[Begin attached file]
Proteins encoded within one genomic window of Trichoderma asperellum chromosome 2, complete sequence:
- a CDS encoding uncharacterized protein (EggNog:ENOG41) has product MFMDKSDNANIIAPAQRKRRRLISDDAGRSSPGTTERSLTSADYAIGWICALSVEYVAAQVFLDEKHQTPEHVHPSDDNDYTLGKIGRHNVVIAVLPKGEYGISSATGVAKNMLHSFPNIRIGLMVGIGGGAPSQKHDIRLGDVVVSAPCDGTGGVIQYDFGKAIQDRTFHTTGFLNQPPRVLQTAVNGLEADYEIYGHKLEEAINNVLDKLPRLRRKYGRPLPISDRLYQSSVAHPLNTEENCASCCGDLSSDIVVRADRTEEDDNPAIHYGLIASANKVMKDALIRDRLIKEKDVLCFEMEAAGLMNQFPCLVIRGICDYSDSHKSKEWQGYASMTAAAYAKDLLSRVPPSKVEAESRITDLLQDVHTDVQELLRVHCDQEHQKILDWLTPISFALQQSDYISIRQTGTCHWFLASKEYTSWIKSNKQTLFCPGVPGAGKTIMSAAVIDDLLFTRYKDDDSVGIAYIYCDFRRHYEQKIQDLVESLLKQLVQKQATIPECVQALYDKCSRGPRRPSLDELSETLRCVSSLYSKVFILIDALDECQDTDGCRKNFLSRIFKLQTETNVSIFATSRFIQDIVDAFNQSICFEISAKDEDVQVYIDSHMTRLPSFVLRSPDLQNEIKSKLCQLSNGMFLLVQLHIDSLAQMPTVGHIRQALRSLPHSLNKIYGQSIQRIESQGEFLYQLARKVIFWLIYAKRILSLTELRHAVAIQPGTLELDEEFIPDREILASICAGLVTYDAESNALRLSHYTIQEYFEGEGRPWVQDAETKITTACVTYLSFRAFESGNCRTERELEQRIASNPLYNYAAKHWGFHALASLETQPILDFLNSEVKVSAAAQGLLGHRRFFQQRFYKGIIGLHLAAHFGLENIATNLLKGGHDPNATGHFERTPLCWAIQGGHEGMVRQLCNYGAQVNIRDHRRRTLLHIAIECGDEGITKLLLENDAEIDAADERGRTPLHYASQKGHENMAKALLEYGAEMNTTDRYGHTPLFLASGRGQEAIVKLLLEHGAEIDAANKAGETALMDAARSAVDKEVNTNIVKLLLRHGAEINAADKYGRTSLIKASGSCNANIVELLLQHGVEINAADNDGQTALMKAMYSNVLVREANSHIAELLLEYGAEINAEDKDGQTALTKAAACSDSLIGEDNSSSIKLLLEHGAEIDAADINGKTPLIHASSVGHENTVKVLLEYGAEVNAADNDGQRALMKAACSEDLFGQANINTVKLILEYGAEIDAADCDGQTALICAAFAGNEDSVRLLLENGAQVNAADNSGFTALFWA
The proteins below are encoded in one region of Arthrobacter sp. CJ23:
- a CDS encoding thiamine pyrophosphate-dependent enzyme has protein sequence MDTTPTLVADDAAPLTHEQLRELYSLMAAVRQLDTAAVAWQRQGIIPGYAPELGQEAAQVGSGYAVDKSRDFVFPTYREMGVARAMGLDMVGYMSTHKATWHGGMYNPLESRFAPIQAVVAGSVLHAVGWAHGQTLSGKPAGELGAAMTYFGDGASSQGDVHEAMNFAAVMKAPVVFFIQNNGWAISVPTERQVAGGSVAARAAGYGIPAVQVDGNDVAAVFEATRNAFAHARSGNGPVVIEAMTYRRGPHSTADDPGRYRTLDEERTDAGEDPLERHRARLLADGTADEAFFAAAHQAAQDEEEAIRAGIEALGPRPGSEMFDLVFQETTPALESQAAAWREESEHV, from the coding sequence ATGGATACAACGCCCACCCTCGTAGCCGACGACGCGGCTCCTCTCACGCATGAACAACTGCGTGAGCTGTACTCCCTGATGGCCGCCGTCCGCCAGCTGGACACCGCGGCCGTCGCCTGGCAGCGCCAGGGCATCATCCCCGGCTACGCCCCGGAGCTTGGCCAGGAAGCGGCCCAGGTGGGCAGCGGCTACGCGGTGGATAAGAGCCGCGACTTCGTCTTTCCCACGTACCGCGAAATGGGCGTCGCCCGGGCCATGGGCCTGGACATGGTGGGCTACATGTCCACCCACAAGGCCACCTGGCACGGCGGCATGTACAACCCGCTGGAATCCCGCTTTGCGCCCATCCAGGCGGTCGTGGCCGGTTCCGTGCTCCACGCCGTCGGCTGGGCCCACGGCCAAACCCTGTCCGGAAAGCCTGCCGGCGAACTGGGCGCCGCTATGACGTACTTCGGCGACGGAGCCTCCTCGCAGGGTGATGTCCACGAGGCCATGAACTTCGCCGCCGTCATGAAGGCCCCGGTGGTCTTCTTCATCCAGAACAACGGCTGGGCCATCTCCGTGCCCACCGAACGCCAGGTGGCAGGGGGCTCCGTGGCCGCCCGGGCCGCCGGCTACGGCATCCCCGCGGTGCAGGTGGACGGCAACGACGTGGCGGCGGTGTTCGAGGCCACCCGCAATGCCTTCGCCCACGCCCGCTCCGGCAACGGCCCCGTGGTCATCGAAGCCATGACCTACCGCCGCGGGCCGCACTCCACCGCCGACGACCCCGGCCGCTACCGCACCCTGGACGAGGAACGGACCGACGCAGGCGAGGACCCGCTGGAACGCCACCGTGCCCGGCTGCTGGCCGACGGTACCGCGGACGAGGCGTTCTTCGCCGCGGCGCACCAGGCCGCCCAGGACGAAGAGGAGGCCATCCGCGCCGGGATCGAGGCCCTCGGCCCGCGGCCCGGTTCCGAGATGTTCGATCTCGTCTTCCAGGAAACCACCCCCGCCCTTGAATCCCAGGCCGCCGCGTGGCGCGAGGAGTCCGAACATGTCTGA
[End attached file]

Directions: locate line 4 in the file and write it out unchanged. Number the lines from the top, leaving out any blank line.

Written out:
- a CDS encoding thiamine pyrophosphate-dependent enzyme has protein sequence MDTTPTLVADDAAPLTHEQLRELYSLMAAVRQLDTAAVAWQRQGIIPGYAPELGQEAAQVGSGYAVDKSRDFVFPTYREMGVARAMGLDMVGYMSTHKATWHGGMYNPLESRFAPIQAVVAGSVLHAVGWAHGQTLSGKPAGELGAAMTYFGDGASSQGDVHEAMNFAAVMKAPVVFFIQNNGWAISVPTERQVAGGSVAARAAGYGIPAVQVDGNDVAAVFEATRNAFAHARSGNGPVVIEAMTYRRGPHSTADDPGRYRTLDEERTDAGEDPLERHRARLLADGTADEAFFAAAHQAAQDEEEAIRAGIEALGPRPGSEMFDLVFQETTPALESQAAAWREESEHV, from the coding sequence ATGGATACAACGCCCACCCTCGTAGCCGACGACGCGGCTCCTCTCACGCATGAACAACTGCGTGAGCTGTACTCCCTGATGGCCGCCGTCCGCCAGCTGGACACCGCGGCCGTCGCCTGGCAGCGCCAGGGCATCATCCCCGGCTACGCCCCGGAGCTTGGCCAGGAAGCGGCCCAGGTGGGCAGCGGCTACGCGGTGGATAAGAGCCGCGACTTCGTCTTTCCCACGTACCGCGAAATGGGCGTCGCCCGGGCCATGGGCCTGGACATGGTGGGCTACATGTCCACCCACAAGGCCACCTGGCACGGCGGCATGTACAACCCGCTGGAATCCCGCTTTGCGCCCATCCAGGCGGTCGTGGCCGGTTCCGTGCTCCACGCCGTCGGCTGGGCCCACGGCCAAACCCTGTCCGGAAAGCCTGCCGGCGAACTGGGCGCCGCTATGACGTACTTCGGCGACGGAGCCTCCTCGCAGGGTGATGTCCACGAGGCCATGAACTTCGCCGCCGTCATGAAGGCCCCGGTGGTCTTCTTCATCCAGAACAACGGCTGGGCCATCTCCGTGCCCACCGAACGCCAGGTGGCAGGGGGCTCCGTGGCCGCCCGGGCCGCCGGCTACGGCATCCCCGCGGTGCAGGTGGACGGCAACGACGTGGCGGCGGTGTTCGAGGCCACCCGCAATGCCTTCGCCCACGCCCGCTCCGGCAACGGCCCCGTGGTCATCGAAGCCATGACCTACCGCCGCGGGCCGCACTCCACCGCCGACGACCCCGGCCGCTACCGCACCCTGGACGAGGAACGGACCGACGCAGGCGAGGACCCGCTGGAACGCCACCGTGCCCGGCTGCTGGCCGACGGTACCGCGGACGAGGCGTTCTTCGCCGCGGCGCACCAGGCCGCCCAGGACGAAGAGGAGGCCATCCGCGCCGGGATCGAGGCCCTCGGCCCGCGGCCCGGTTCCGAGATGTTCGATCTCGTCTTCCAGGAAACCACCCCCGCCCTTGAATCCCAGGCCGCCGCGTGGCGCGAGGAGTCCGAACATGTCTGA